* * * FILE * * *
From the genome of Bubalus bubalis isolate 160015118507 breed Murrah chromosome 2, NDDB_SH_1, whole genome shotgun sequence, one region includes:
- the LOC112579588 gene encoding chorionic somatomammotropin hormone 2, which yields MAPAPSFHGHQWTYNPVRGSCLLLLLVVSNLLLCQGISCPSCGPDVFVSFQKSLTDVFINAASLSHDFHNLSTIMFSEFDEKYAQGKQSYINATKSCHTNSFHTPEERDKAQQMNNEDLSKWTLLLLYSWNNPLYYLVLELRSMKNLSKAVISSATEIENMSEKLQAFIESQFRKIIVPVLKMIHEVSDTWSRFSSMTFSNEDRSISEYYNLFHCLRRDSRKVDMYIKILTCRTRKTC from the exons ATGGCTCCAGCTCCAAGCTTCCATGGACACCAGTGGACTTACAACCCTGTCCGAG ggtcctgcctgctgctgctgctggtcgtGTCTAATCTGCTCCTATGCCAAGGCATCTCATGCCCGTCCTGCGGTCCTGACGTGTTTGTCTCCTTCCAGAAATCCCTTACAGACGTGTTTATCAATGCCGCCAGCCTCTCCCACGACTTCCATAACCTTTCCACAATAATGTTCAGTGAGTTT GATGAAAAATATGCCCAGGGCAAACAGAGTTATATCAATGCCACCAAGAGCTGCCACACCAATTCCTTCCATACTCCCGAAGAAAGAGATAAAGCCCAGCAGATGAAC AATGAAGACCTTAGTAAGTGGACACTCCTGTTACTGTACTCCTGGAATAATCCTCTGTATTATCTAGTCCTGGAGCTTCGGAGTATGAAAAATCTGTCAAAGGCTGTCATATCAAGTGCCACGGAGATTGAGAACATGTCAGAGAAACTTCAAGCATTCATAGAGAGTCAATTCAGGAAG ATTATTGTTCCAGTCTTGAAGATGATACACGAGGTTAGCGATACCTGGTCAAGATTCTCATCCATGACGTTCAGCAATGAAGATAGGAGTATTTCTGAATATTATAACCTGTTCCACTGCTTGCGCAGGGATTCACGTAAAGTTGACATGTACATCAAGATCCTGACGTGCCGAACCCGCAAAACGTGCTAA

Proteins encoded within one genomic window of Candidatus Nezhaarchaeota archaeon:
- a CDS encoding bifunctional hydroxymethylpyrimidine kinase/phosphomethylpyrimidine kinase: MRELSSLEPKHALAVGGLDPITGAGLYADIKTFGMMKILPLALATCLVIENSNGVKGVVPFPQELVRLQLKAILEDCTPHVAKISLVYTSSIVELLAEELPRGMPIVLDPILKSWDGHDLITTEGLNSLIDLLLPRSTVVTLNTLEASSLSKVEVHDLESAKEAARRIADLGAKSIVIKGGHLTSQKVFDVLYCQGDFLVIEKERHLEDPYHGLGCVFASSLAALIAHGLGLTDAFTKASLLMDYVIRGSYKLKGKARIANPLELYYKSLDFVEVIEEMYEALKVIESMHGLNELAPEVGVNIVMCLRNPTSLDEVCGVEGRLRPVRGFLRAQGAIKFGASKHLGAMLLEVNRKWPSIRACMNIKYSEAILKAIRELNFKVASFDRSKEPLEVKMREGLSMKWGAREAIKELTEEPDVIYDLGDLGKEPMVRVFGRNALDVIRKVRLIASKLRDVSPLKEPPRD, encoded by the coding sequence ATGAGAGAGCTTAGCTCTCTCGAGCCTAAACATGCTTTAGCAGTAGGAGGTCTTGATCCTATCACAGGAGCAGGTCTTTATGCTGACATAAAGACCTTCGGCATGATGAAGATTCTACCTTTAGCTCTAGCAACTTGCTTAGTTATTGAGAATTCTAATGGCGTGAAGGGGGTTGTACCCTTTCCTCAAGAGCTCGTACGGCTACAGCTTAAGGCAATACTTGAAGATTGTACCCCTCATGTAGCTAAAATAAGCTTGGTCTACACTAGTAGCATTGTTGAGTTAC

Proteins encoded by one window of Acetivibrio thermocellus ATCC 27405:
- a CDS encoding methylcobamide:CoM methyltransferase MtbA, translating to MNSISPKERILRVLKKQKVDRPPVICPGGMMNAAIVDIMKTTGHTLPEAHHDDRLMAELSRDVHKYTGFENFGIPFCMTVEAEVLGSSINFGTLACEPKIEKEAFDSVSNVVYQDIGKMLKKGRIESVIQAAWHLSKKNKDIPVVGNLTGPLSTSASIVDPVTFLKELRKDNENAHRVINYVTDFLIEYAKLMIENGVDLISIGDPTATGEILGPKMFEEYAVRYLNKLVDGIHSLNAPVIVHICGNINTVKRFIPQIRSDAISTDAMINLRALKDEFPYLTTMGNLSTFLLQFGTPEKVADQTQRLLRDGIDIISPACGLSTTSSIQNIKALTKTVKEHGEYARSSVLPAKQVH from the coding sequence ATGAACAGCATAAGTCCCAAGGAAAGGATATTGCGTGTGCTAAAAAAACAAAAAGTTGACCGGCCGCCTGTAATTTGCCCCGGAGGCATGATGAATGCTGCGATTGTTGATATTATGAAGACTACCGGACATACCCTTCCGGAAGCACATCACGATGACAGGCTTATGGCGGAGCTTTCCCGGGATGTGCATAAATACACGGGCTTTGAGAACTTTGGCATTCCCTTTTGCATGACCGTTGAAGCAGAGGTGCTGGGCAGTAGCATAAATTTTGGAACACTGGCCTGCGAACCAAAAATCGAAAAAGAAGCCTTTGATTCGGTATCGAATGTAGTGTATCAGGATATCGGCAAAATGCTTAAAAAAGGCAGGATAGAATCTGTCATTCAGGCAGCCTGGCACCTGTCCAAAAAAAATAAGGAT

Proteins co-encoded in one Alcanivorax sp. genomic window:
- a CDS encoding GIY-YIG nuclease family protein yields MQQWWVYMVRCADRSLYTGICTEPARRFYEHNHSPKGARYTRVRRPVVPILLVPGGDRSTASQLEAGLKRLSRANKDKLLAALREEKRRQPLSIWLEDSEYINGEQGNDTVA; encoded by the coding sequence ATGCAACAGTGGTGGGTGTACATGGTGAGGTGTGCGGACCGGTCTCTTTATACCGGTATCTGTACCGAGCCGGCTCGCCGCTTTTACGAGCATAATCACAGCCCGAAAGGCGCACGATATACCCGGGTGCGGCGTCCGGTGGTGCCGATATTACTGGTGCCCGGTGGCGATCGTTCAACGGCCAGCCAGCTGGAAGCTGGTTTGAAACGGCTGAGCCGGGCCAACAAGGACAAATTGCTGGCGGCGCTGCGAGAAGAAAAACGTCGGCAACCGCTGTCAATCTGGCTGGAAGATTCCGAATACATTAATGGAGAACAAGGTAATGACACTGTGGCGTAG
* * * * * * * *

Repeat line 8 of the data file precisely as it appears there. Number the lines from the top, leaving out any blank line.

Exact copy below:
- a CDS encoding GIY-YIG nuclease family protein yields MQQWWVYMVRCADRSLYTGICTEPARRFYEHNHSPKGARYTRVRRPVVPILLVPGGDRSTASQLEAGLKRLSRANKDKLLAALREEKRRQPLSIWLEDSEYINGEQGNDTVA; encoded by the coding sequence ATGCAACAGTGGTGGGTGTACATGGTGAGGTGTGCGGACCGGTCTCTTTATACCGGTATCTGTACCGAGCCGGCTCGCCGCTTTTACGAGCATAATCACAGCCCGAAAGGCGCACGATATACCCGGGTGCGGCGTCCGGTGGTGCCGATATTACTGGTGCCCGGTGGCGATCGTTCAACGGCCAGCCAGCTGGAAGCTGGTTTGAAACGGCTGAGCCGGGCCAACAAGGACAAATTGCTGGCGGCGCTGCGAGAAGAAAAACGTCGGCAACCGCTGTCAATCTGGCTGGAAGATTCCGAATACATTAATGGAGAACAAGGTAATGACACTGTGGCGTAG